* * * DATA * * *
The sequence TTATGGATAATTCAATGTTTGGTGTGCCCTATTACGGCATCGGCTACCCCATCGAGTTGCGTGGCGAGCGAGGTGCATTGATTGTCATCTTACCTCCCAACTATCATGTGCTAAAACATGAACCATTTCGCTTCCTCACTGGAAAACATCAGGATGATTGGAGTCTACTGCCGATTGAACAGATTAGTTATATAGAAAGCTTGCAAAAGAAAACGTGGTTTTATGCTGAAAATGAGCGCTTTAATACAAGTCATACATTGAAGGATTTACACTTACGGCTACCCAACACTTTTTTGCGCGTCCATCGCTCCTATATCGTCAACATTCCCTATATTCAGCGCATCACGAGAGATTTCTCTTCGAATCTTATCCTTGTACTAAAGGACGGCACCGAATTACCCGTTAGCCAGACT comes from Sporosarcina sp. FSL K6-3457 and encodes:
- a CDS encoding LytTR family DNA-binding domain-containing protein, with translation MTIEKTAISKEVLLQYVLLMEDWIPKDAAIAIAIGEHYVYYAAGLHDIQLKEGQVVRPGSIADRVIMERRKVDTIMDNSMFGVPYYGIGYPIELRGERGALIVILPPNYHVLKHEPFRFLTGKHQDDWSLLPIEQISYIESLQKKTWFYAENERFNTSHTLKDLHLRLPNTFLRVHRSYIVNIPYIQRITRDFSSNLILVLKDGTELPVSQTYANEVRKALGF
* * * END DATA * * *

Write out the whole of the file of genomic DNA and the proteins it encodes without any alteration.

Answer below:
The sequence TTATGGATAATTCAATGTTTGGTGTGCCCTATTACGGCATCGGCTACCCCATCGAGTTGCGTGGCGAGCGAGGTGCATTGATTGTCATCTTACCTCCCAACTATCATGTGCTAAAACATGAACCATTTCGCTTCCTCACTGGAAAACATCAGGATGATTGGAGTCTACTGCCGATTGAACAGATTAGTTATATAGAAAGCTTGCAAAAGAAAACGTGGTTTTATGCTGAAAATGAGCGCTTTAATACAAGTCATACATTGAAGGATTTACACTTACGGCTACCCAACACTTTTTTGCGCGTCCATCGCTCCTATATCGTCAACATTCCCTATATTCAGCGCATCACGAGAGATTTCTCTTCGAATCTTATCCTTGTACTAAAGGACGGCACCGAATTACCCGTTAGCCAGACT comes from Sporosarcina sp. FSL K6-3457 and encodes:
- a CDS encoding LytTR family DNA-binding domain-containing protein, with translation MTIEKTAISKEVLLQYVLLMEDWIPKDAAIAIAIGEHYVYYAAGLHDIQLKEGQVVRPGSIADRVIMERRKVDTIMDNSMFGVPYYGIGYPIELRGERGALIVILPPNYHVLKHEPFRFLTGKHQDDWSLLPIEQISYIESLQKKTWFYAENERFNTSHTLKDLHLRLPNTFLRVHRSYIVNIPYIQRITRDFSSNLILVLKDGTELPVSQTYANEVRKALGF